One of my methods of research is to read book after book, making lists of any bits of information that interest me, or that I feel might fit somehow into the novel. Ralph Waldo Emerson once said that genius was recognizing that what was true for you, was true for all men. Just today I read a quote by Louis Breger in his book, FREUD: Darkness in the Midst of Vision, confirming this. He wrote that Freud's understanding of his own childhood "became the prototype for his understanding everyone, a foundation that he relied on throughout his life." And so I have come to trust in my own judgment of what is truly interesting, and include it in my novels.
NOTES FROM THE UNDERGROUND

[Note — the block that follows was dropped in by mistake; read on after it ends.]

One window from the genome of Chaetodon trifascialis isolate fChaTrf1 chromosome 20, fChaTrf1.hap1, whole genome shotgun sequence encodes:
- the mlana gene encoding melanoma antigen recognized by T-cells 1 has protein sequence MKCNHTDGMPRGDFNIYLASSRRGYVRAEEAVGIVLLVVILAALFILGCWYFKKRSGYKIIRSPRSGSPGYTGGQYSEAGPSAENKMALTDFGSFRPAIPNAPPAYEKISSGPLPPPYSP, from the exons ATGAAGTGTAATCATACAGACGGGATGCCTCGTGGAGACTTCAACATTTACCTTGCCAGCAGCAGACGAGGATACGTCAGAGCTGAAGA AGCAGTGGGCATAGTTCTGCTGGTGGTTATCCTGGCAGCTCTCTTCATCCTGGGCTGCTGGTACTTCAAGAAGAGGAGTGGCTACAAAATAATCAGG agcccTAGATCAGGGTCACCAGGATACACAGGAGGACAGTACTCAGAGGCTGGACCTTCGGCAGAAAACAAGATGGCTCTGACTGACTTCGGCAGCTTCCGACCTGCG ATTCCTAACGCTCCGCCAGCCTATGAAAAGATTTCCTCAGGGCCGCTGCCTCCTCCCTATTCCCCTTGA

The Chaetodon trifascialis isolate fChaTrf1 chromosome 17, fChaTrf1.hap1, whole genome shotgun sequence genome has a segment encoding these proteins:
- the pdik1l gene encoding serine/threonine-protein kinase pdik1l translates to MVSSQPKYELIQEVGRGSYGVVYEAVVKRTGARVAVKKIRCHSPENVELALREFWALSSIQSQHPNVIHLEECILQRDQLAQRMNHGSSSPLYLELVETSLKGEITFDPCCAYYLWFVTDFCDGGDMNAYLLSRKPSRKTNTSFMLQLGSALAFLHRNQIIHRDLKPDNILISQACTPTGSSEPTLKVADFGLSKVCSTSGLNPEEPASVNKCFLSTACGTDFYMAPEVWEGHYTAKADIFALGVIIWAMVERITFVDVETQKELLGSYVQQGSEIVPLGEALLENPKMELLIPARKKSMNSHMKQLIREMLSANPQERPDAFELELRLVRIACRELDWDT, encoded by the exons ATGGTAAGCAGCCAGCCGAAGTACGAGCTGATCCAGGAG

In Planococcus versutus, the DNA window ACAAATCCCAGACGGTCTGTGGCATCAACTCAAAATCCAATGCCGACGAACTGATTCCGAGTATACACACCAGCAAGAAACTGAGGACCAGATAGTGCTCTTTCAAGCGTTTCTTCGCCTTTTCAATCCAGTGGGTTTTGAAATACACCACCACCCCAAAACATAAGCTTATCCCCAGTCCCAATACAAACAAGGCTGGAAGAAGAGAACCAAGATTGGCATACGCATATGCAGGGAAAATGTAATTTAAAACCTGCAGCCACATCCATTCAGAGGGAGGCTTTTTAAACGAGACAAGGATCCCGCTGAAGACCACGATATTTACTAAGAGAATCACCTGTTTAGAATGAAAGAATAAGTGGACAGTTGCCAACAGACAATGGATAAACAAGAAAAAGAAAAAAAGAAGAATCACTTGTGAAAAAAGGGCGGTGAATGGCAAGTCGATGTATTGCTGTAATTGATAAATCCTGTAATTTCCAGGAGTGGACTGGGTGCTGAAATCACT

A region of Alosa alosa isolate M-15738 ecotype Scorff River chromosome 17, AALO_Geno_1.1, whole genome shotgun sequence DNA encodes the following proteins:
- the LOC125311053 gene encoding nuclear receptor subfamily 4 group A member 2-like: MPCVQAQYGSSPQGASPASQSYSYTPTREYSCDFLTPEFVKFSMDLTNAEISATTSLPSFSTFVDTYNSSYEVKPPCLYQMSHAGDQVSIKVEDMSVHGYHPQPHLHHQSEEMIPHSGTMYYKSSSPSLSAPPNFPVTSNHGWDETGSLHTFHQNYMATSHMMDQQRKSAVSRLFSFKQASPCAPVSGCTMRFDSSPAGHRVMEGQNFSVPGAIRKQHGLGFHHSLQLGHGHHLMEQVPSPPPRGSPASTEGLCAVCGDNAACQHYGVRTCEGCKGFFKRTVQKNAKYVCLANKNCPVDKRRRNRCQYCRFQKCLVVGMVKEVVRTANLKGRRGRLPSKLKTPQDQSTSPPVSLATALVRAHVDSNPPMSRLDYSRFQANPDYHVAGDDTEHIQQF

...the second problem is that, here and in Maine (and I suppose in similar forests elsewhere), woods work was carried out almost exclusively in the winter. The camps might be repaired or new camps built in the fall, but the men went to the woods and work began only after there was enough snow to make woods roads passable by sled. They cut the trees and yarded them in appropriate places along streams, and then pushed them into the streams when the spring freshet was at its height. In this way logs made their way to the bigger rivers and the mills. Loggers slept in bunks built against the walls of the camp, not on cots; the sleeping camp(s) might be separate from the cooking/eating camp, or maybe not, depending on the size of the operation. (The whole establishment would be called a camp, and the individual buildings, too, were called camps - still are, for that matter; no summer "cottages" here!) The men were paid at the end of the season. Many did just what you say- went to the woods to earn some cash - and then they went home and worked their farms until the next winter. I called the Woodsman Museum in Boisetown to get you an illustrated pamphlet or something like that, but they don't have such a thing. I'll keep trying.